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If You Want To Be Successful, Stop Trying To Please Everybody

If You Want To Be Successful, Stop Trying To Please Everybody

Success is simple. Do what’s right, the right way, at the right time.

Arnold H. Glasow summarized his reason for success in a single, simple sentence. Here comes the question that has perpetually mystified human beings: what is the right thing to do?

They say curiosity kills the cat. In a sense, that is true. Every time we make a decision, we constantly question ourselves, “what if we did it the other way round?”. We initiate battles within ourselves, leading us to be miserable no matter what we chose or did in the end. Perhaps it comes with experience, but as I grew up, I began to realize that many of these battles began because we weren’t choosing the option we really wanted. We weren’t acknowledging our own desires. And if we want success that bad, we just have to stop trying to please everybody.

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Don’t say maybe if you want to say no.

It’s pretty self-explanatory, isn’t it?

It doesn’t seem appropriate to say “no” when someone is enthusiastically asking you to a party. I know I would have a hard time because that would mean looking at the crestfallen face of your friend and feeling guilty. Moreover, no one likes a killjoy. So you say, “maybe… I’ll see” instead. But once you said that, you started feeling a pull, an obligation to go and when you ended up in a place where you didn’t even want to be in, you started wondering how it had come down to this.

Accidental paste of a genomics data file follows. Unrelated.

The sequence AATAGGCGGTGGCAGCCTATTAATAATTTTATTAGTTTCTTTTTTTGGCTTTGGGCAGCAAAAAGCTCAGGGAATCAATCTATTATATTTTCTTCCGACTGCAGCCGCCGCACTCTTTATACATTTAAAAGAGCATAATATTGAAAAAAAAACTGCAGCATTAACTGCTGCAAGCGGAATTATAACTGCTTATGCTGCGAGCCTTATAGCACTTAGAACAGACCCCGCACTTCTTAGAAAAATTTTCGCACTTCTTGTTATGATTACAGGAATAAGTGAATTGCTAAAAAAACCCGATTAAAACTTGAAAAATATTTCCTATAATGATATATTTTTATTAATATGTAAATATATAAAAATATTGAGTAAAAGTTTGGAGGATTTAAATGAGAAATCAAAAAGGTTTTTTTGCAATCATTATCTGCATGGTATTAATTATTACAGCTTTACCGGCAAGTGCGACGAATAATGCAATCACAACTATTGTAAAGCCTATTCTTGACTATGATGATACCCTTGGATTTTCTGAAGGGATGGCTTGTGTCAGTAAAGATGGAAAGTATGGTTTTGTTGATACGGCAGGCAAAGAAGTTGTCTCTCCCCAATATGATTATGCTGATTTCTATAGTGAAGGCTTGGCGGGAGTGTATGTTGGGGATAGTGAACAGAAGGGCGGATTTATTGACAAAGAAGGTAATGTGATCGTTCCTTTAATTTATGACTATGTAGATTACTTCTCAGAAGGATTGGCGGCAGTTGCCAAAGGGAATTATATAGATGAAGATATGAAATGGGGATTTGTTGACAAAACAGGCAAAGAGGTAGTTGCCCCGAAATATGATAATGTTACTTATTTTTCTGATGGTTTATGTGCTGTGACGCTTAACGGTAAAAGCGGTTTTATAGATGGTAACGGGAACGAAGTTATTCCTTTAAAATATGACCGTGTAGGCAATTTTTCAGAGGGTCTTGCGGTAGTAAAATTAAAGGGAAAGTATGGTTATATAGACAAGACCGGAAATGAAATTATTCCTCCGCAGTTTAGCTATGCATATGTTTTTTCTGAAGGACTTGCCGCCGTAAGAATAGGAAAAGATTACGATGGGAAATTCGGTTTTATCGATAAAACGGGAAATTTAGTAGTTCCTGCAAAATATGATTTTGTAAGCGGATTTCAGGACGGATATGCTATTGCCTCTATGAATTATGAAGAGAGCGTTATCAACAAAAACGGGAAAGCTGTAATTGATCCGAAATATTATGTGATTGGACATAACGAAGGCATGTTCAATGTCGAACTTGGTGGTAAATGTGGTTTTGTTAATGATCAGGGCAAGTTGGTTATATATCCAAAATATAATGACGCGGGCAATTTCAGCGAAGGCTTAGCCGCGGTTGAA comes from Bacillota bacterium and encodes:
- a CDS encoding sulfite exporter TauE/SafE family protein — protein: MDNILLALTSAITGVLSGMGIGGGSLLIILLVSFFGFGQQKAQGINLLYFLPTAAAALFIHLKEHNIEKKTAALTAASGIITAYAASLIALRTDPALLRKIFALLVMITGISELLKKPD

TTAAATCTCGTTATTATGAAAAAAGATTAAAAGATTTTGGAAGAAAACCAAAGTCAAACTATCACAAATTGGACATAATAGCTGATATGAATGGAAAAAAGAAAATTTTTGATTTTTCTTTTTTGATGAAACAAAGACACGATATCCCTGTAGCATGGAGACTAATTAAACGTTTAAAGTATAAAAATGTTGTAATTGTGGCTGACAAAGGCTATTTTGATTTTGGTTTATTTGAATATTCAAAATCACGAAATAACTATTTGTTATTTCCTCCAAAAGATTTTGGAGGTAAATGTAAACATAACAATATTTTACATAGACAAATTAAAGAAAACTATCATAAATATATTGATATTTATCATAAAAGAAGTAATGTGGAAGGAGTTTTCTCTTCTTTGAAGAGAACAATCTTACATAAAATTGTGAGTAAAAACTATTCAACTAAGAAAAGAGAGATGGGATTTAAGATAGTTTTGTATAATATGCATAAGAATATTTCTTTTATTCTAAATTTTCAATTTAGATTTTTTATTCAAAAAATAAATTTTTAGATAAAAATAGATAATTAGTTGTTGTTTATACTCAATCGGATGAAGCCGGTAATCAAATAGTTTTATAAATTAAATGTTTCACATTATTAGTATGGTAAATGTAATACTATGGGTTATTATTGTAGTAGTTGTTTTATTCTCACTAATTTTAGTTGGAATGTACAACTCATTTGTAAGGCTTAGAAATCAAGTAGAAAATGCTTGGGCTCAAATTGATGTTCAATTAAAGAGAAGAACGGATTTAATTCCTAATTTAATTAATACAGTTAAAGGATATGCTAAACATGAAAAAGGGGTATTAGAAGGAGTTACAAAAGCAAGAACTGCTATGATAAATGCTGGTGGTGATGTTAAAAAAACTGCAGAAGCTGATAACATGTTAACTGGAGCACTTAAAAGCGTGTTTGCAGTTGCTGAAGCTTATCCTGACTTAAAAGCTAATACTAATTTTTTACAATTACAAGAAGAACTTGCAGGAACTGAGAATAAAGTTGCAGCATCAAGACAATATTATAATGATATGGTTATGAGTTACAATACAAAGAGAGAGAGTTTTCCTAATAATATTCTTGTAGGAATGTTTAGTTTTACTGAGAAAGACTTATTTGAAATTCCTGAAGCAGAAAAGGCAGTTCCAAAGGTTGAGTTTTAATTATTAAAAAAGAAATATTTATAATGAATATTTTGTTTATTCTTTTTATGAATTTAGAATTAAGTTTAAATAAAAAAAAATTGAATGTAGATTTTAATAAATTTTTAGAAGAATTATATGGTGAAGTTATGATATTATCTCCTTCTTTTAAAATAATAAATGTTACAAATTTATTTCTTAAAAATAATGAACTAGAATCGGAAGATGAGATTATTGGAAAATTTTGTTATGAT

The truth is – you need to start saying no instead of maybe. Shake your head instead of shrugging. It’s okay to be polite, but not to the point when you have to force yourself to be somewhere or do something you don’t want to. There is only so much time you can spend and so many things you can do. Don’t waste it on the non-essentials.

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One aspect of your life is going to affect other aspects of your life.

The four burners theory mentioned that you would need to cut off something from your life if you want to be successful.[1] That’s because the people that constitute the different aspects of your life are going to expect you to go an extra mile for them. They don’t mean to make your life difficult. But do you remember your boss asking if you can help with an extra project? Or your husband or wife other asking if you can help with the kids on the weekends when they meet up with their friends?

When you agree with one side, you are going to have to stretch certain areas in your life, such as your health. Your choice has unconsciously affected your entire life. More importantly, when one area of your life is out of alignment, every area of your life suffers. The more you work for others instead of yourself, the more you are going to feel like your life is getting torn asunder.

Remember: everyone has their expectations, but it’s not your obligation to do what they want you to do. You own yourself.

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Don’t let “should”s hold sway over you.

It’s alright if you think you should do something because it would make yourself happy. However, most of the times, our mind goes like this:

“I should join their gossiping or else I am going to look out of place eating lunch alone.”

“I should probably go to this dinner or my friends are going to feel bad.”

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Nothing leads to indecision faster than letting your actions be guided by the desire to impress or satisfy others. – Iyanla Vanzant